How A Rejected Bruce Lee Western Turned Into Enter The Dragon
Enter the Dragon evolved from a rejected treatment for a Bruce Lee Western. Over the course of his career, the martial arts legend was involved in the development of multiple movies and TV shows. Some eventually happened, but many never came to pass within the actor’s lifetime. A few, however, did have some of their ideas incorporated into later Bruce Lee movies.
The two most well-known, umade projects Lee was involved with were The Warrior and The Silent Flute. One was a Western TV series, whereas the latter was a martial arts adventure movie he intended to make with James Coburn. For different reasons, Lee wasn’t able to get either off the ground and wound up moving on to other things. Interestingly, the same can be said for another movie treatment Lee’s name was attached to in the early 1970s. It never happened, but certain elements of it made it to the big screen regardless.
Bruce Lee’s Kelsey Movie & Enter The Dragon Connection Explained
Bruce Lee biographer Matthew Polly, who wrote Bruce Lee: A Life, confirmed through an interview with former Warner Bros. producer Fred Weintraub that Lee was supposed to have a co-starring role in a Western movie called Kelsey. A treatment for the film reveals that Lee would’ve played a Chinese mercenary who teams up with the titular hero and his army friend in a fight against a Native American tribe in 1792. Weintraub said that he loved the idea behind the treatment and had the screenplay submitted to Warner Bros. The studio passed on the project, but the team-up aspect of the story found new life in Enter the Dragon.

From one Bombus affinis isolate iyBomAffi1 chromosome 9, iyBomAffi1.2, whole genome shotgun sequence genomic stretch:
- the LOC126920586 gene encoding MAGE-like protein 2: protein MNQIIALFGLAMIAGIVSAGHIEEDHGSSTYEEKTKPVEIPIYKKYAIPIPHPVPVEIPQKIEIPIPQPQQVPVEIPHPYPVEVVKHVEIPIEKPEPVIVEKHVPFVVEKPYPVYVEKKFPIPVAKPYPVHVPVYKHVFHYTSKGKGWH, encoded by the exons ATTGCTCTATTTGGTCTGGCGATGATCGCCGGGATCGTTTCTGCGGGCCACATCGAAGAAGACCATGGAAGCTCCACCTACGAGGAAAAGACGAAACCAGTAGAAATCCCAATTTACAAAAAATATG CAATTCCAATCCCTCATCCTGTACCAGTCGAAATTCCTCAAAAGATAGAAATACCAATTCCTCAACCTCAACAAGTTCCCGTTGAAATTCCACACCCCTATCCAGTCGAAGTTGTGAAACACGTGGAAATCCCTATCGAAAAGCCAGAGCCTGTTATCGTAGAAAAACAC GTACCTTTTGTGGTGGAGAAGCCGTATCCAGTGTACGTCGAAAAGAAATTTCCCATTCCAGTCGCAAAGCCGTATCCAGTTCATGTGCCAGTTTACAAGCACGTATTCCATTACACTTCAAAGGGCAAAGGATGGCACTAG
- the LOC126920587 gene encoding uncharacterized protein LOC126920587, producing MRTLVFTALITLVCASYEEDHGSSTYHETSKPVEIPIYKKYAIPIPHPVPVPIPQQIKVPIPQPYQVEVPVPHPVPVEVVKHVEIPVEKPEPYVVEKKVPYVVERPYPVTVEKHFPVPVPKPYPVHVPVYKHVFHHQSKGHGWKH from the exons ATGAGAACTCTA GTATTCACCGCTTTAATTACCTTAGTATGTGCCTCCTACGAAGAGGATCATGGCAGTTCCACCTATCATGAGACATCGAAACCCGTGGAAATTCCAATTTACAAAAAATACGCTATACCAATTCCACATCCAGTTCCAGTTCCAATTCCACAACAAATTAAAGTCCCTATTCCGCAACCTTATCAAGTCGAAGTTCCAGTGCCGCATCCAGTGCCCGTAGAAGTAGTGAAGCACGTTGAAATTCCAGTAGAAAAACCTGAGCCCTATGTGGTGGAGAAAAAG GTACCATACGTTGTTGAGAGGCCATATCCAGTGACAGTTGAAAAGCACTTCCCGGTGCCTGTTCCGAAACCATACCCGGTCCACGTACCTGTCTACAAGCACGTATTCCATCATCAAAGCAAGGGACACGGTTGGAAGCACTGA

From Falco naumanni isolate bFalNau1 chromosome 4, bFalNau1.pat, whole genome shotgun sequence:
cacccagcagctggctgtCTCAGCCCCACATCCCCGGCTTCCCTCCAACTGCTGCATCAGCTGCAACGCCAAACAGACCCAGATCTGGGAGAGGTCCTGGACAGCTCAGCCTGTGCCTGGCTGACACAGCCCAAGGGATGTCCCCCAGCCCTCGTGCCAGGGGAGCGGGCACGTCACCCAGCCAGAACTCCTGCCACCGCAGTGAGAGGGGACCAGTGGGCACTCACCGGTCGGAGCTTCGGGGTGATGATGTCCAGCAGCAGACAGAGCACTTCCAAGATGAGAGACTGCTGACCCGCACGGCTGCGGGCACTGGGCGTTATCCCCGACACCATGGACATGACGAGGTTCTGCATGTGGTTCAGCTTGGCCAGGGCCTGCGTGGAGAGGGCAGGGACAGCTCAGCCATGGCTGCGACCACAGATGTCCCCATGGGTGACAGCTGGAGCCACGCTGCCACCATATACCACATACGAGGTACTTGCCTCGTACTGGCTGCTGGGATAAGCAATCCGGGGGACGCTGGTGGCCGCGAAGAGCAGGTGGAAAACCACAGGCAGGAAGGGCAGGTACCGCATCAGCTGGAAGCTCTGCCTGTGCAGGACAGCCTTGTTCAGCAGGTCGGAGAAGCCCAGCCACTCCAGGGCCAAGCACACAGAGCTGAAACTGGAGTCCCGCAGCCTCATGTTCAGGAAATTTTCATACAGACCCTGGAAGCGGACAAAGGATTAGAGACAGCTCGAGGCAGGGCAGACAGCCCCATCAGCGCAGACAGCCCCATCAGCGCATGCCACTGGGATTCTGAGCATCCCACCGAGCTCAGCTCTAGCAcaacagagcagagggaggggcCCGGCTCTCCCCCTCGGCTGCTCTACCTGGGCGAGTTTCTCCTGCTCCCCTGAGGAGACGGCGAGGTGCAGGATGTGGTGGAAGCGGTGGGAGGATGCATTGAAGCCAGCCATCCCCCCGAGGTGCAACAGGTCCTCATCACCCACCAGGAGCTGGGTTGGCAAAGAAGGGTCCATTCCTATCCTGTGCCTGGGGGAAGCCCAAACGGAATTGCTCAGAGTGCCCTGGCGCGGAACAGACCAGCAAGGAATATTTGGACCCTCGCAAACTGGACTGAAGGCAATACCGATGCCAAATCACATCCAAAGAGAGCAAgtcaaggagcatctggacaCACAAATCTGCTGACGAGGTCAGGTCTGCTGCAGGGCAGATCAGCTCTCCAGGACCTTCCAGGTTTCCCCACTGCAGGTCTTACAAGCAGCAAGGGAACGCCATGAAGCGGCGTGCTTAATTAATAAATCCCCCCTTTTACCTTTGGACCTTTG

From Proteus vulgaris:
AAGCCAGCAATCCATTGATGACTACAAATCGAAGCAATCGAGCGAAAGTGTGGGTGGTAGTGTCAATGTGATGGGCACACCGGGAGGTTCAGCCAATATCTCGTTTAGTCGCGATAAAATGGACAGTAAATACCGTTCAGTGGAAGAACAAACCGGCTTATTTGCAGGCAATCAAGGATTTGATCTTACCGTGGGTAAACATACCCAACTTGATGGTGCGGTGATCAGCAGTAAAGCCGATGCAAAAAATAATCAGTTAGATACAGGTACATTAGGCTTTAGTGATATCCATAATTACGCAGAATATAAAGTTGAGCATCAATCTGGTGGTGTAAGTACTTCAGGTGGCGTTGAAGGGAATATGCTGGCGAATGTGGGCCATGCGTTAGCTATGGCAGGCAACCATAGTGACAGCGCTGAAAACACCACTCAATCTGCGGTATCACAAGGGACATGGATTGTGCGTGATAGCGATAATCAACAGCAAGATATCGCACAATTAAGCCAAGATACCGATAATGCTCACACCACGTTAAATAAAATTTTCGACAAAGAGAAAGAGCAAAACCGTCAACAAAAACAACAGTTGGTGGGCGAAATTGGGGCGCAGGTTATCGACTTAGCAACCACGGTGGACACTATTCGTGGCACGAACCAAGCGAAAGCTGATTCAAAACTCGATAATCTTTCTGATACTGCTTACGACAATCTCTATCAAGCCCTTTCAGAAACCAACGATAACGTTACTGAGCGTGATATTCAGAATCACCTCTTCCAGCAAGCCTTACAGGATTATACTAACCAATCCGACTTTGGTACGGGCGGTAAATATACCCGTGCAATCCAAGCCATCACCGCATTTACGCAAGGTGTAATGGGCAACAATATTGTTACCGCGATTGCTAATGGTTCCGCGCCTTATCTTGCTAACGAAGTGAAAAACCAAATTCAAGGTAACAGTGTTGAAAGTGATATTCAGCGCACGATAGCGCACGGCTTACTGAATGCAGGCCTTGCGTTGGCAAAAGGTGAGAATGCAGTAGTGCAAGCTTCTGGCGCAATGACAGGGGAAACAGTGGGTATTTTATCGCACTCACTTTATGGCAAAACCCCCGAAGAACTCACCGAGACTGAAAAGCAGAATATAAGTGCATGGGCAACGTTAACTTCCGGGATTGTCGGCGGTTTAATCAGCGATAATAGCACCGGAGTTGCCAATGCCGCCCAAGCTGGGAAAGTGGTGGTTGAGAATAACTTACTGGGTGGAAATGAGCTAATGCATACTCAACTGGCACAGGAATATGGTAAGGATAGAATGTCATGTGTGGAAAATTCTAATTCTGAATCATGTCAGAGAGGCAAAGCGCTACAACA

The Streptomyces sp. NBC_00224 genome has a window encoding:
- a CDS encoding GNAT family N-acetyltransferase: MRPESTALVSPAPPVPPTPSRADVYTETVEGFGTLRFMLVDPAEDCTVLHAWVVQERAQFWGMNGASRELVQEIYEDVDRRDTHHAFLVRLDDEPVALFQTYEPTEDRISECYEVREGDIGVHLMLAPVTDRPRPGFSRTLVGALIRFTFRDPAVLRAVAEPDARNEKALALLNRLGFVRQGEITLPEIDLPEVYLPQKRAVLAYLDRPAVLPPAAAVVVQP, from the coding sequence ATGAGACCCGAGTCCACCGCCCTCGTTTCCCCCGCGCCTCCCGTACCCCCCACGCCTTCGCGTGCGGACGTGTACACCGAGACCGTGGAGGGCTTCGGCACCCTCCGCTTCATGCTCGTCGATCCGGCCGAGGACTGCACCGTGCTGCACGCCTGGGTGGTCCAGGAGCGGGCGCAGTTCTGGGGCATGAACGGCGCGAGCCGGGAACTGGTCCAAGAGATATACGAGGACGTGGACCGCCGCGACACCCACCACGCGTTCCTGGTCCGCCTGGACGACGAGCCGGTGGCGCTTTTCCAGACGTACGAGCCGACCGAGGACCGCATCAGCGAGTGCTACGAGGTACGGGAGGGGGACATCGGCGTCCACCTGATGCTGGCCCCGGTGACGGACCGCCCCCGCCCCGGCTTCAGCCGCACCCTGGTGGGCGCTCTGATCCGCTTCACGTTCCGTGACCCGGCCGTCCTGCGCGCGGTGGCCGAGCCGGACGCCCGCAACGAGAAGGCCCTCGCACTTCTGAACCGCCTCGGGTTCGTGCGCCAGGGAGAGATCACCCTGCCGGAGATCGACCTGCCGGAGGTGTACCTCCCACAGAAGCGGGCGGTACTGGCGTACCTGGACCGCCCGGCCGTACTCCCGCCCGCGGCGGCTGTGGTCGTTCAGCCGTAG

As Polly notes in his book, Kelsey was the “primary source material” for Enter the Dragon’s script. Like the iconic 1973 kung fu film, Kelsey hinged on a multiracial dynamic shared by a trio of Black, white, and Asian characters. Kelsey would have been the Western movie’s white character, with Woody Strode considered by Weintraub for the role of the Black protagonist. This multiracial theme was embraced by Warner Bros. when it moved ahead with Enter the Dragon, which used the same composition when it famously teamed Lee with John Saxon and Jim Kelly as its white and Black leads respectively.
Enter The Dragon Used Kelsey’s Best Idea (& Made It Better)
In the end, it may be for the best that Kelsey didn’t happen, especially since its failure allowed Enter the Dragon to make drastic improvements to its premise. As the Western’s title implies, Lee was not the star of Kelsey. Polly explained in his book that Lee had few speaking lines and wouldn’t have had much to do in comparison to the other two characters. With Enter the Dragon, Warner Bros. opted to go in a different – and much better – direction by letting Bruce Lee lead the cast and get the majority of the movie’s biggest moments.